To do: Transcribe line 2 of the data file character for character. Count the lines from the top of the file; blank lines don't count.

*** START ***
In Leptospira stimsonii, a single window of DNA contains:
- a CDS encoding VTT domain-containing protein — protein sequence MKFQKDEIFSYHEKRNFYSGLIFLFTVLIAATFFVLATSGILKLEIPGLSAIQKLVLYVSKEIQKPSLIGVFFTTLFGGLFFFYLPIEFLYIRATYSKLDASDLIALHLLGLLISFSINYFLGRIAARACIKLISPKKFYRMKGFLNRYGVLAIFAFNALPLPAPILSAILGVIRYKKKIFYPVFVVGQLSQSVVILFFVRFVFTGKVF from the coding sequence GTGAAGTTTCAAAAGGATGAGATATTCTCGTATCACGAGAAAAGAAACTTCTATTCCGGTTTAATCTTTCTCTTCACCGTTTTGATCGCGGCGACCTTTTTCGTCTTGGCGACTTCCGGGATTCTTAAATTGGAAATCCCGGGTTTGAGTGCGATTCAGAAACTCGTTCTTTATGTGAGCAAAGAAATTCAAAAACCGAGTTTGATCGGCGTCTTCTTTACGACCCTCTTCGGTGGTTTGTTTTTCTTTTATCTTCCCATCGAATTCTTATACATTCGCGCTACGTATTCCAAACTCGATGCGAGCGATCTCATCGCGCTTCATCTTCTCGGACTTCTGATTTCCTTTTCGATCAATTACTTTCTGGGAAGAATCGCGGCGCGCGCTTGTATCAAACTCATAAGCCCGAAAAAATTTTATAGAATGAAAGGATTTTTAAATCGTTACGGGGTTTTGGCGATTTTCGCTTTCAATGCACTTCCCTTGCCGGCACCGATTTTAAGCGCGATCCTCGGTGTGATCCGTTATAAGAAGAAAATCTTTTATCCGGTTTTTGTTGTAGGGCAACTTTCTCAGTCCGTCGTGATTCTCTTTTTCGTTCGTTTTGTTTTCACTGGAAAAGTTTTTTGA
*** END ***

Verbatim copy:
- a CDS encoding VTT domain-containing protein — protein sequence MKFQKDEIFSYHEKRNFYSGLIFLFTVLIAATFFVLATSGILKLEIPGLSAIQKLVLYVSKEIQKPSLIGVFFTTLFGGLFFFYLPIEFLYIRATYSKLDASDLIALHLLGLLISFSINYFLGRIAARACIKLISPKKFYRMKGFLNRYGVLAIFAFNALPLPAPILSAILGVIRYKKKIFYPVFVVGQLSQSVVILFFVRFVFTGKVF from the coding sequence GTGAAGTTTCAAAAGGATGAGATATTCTCGTATCACGAGAAAAGAAACTTCTATTCCGGTTTAATCTTTCTCTTCACCGTTTTGATCGCGGCGACCTTTTTCGTCTTGGCGACTTCCGGGATTCTTAAATTGGAAATCCCGGGTTTGAGTGCGATTCAGAAACTCGTTCTTTATGTGAGCAAAGAAATTCAAAAACCGAGTTTGATCGGCGTCTTCTTTACGACCCTCTTCGGTGGTTTGTTTTTCTTTTATCTTCCCATCGAATTCTTATACATTCGCGCTACGTATTCCAAACTCGATGCGAGCGATCTCATCGCGCTTCATCTTCTCGGACTTCTGATTTCCTTTTCGATCAATTACTTTCTGGGAAGAATCGCGGCGCGCGCTTGTATCAAACTCATAAGCCCGAAAAAATTTTATAGAATGAAAGGATTTTTAAATCGTTACGGGGTTTTGGCGATTTTCGCTTTCAATGCACTTCCCTTGCCGGCACCGATTTTAAGCGCGATCCTCGGTGTGATCCGTTATAAGAAGAAAATCTTTTATCCGGTTTTTGTTGTAGGGCAACTTTCTCAGTCCGTCGTGATTCTCTTTTTCGTTCGTTTTGTTTTCACTGGAAAAGTTTTTTGA